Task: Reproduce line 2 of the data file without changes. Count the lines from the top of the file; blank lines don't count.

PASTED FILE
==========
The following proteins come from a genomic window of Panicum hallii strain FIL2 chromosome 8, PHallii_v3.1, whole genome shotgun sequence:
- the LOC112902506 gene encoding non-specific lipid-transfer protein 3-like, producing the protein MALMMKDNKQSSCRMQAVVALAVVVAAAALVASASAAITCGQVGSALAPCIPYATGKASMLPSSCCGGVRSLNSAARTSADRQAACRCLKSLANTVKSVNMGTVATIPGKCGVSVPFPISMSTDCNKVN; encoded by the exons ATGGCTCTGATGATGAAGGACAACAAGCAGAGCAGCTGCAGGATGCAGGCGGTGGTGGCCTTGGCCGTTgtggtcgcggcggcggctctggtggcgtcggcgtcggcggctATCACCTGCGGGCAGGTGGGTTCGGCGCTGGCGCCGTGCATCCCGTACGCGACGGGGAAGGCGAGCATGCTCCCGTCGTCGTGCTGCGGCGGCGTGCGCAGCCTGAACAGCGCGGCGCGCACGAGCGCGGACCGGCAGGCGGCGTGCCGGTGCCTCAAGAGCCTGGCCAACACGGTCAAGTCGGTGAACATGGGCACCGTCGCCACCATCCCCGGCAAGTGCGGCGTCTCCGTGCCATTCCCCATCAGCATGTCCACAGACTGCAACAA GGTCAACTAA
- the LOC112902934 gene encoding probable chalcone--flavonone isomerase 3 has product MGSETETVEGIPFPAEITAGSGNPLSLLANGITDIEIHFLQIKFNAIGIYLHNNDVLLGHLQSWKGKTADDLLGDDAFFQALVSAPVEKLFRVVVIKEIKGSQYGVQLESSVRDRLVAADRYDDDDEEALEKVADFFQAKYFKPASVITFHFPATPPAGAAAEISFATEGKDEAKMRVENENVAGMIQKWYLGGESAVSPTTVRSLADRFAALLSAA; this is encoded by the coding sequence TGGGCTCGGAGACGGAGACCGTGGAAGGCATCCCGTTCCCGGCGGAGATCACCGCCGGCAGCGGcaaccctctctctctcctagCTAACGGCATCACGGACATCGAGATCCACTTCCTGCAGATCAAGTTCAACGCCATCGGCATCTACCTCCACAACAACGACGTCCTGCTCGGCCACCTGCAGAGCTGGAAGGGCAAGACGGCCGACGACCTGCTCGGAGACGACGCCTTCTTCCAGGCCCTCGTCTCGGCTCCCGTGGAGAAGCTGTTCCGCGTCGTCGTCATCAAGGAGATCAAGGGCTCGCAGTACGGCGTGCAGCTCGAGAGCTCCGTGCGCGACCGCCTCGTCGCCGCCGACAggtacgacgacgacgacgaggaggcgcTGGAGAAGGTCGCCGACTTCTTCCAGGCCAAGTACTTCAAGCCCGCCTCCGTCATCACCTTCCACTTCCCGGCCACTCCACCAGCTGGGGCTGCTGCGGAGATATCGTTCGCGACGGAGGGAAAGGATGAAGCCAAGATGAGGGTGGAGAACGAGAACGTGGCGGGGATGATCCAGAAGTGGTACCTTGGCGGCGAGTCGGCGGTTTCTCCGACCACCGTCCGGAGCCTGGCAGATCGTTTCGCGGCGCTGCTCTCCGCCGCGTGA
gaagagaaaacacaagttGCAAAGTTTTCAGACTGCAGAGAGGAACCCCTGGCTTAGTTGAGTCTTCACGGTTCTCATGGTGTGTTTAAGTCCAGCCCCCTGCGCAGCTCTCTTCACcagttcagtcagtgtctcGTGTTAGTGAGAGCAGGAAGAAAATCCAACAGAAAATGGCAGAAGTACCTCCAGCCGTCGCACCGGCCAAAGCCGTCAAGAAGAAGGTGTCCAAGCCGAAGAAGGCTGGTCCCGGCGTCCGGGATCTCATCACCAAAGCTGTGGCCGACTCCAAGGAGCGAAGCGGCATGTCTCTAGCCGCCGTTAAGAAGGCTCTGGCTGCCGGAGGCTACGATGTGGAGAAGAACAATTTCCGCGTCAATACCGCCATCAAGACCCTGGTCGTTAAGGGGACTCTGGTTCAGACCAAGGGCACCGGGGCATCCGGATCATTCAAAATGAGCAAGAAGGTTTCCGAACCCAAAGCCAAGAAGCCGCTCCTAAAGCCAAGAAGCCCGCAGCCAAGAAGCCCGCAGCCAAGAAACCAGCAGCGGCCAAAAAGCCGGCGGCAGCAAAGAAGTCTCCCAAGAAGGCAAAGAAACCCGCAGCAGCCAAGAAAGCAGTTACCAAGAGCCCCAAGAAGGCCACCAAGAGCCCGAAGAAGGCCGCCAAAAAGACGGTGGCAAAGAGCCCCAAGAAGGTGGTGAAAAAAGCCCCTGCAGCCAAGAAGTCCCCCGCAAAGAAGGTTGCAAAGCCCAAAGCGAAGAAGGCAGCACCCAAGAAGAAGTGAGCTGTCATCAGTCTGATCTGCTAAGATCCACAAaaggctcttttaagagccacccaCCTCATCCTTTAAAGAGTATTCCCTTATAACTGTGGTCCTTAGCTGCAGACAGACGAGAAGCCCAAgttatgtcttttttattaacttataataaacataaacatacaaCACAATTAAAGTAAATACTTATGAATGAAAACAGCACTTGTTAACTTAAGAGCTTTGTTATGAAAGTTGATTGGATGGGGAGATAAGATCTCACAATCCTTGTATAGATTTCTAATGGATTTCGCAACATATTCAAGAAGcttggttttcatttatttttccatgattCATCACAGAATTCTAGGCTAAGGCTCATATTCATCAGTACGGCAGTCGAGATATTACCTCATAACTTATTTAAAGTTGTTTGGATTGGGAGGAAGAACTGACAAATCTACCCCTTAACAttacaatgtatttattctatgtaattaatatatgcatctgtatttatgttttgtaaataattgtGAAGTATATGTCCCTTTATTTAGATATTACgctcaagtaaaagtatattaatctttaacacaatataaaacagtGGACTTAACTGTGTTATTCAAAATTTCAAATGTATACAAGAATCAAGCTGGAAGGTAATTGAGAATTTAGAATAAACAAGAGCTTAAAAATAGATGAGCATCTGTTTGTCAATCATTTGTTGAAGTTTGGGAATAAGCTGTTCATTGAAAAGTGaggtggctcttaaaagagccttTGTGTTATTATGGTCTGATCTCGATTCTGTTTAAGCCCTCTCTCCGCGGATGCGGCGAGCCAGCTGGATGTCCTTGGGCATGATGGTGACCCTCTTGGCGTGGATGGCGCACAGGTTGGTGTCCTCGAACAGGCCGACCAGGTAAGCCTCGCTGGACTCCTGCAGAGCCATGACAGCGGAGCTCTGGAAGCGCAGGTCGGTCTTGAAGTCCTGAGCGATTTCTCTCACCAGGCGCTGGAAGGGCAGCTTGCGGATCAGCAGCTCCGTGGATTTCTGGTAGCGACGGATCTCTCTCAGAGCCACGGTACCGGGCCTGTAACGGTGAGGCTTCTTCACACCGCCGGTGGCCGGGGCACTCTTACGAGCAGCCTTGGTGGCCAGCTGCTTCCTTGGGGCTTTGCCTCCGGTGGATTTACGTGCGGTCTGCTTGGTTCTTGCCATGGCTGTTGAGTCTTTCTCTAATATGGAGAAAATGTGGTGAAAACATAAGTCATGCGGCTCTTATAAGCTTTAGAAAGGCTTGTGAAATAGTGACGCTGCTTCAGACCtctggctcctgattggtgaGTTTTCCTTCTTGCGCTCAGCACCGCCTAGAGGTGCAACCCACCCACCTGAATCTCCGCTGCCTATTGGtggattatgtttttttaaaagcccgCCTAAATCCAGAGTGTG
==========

- the LOC112902506 gene encoding non-specific lipid-transfer protein 3-like, producing the protein MALMMKDNKQSSCRMQAVVALAVVVAAAALVASASAAITCGQVGSALAPCIPYATGKASMLPSSCCGGVRSLNSAARTSADRQAACRCLKSLANTVKSVNMGTVATIPGKCGVSVPFPISMSTDCNKVN; encoded by the exons ATGGCTCTGATGATGAAGGACAACAAGCAGAGCAGCTGCAGGATGCAGGCGGTGGTGGCCTTGGCCGTTgtggtcgcggcggcggctctggtggcgtcggcgtcggcggctATCACCTGCGGGCAGGTGGGTTCGGCGCTGGCGCCGTGCATCCCGTACGCGACGGGGAAGGCGAGCATGCTCCCGTCGTCGTGCTGCGGCGGCGTGCGCAGCCTGAACAGCGCGGCGCGCACGAGCGCGGACCGGCAGGCGGCGTGCCGGTGCCTCAAGAGCCTGGCCAACACGGTCAAGTCGGTGAACATGGGCACCGTCGCCACCATCCCCGGCAAGTGCGGCGTCTCCGTGCCATTCCCCATCAGCATGTCCACAGACTGCAACAA GGTCAACTAA